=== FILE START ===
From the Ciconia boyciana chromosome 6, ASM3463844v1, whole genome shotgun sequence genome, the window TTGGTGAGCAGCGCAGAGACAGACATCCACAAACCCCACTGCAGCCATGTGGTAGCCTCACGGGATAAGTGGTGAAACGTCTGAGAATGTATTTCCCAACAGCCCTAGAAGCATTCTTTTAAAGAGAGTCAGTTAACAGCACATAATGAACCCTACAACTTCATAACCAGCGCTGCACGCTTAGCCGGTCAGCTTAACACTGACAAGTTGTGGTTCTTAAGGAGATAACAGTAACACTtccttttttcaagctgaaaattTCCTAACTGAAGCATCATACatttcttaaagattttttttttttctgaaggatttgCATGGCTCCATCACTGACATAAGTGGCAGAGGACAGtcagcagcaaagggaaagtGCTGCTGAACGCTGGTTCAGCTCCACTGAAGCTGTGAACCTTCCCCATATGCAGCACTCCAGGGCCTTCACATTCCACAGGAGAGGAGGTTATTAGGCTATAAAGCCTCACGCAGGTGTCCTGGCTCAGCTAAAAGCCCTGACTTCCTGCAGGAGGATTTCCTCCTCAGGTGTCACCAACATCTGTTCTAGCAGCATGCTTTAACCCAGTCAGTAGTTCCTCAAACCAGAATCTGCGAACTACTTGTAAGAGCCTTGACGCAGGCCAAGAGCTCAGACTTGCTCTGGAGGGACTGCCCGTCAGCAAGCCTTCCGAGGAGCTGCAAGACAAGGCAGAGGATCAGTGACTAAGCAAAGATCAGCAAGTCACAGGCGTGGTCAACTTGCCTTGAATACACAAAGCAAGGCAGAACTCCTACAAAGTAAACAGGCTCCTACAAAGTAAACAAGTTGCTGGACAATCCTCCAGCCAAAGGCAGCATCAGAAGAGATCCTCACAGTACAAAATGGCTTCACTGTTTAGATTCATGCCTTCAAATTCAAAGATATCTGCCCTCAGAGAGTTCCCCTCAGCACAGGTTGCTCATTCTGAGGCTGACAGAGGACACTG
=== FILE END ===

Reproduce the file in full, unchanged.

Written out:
From the Ciconia boyciana chromosome 6, ASM3463844v1, whole genome shotgun sequence genome, the window TTGGTGAGCAGCGCAGAGACAGACATCCACAAACCCCACTGCAGCCATGTGGTAGCCTCACGGGATAAGTGGTGAAACGTCTGAGAATGTATTTCCCAACAGCCCTAGAAGCATTCTTTTAAAGAGAGTCAGTTAACAGCACATAATGAACCCTACAACTTCATAACCAGCGCTGCACGCTTAGCCGGTCAGCTTAACACTGACAAGTTGTGGTTCTTAAGGAGATAACAGTAACACTtccttttttcaagctgaaaattTCCTAACTGAAGCATCATACatttcttaaagattttttttttttctgaaggatttgCATGGCTCCATCACTGACATAAGTGGCAGAGGACAGtcagcagcaaagggaaagtGCTGCTGAACGCTGGTTCAGCTCCACTGAAGCTGTGAACCTTCCCCATATGCAGCACTCCAGGGCCTTCACATTCCACAGGAGAGGAGGTTATTAGGCTATAAAGCCTCACGCAGGTGTCCTGGCTCAGCTAAAAGCCCTGACTTCCTGCAGGAGGATTTCCTCCTCAGGTGTCACCAACATCTGTTCTAGCAGCATGCTTTAACCCAGTCAGTAGTTCCTCAAACCAGAATCTGCGAACTACTTGTAAGAGCCTTGACGCAGGCCAAGAGCTCAGACTTGCTCTGGAGGGACTGCCCGTCAGCAAGCCTTCCGAGGAGCTGCAAGACAAGGCAGAGGATCAGTGACTAAGCAAAGATCAGCAAGTCACAGGCGTGGTCAACTTGCCTTGAATACACAAAGCAAGGCAGAACTCCTACAAAGTAAACAGGCTCCTACAAAGTAAACAAGTTGCTGGACAATCCTCCAGCCAAAGGCAGCATCAGAAGAGATCCTCACAGTACAAAATGGCTTCACTGTTTAGATTCATGCCTTCAAATTCAAAGATATCTGCCCTCAGAGAGTTCCCCTCAGCACAGGTTGCTCATTCTGAGGCTGACAGAGGACACTG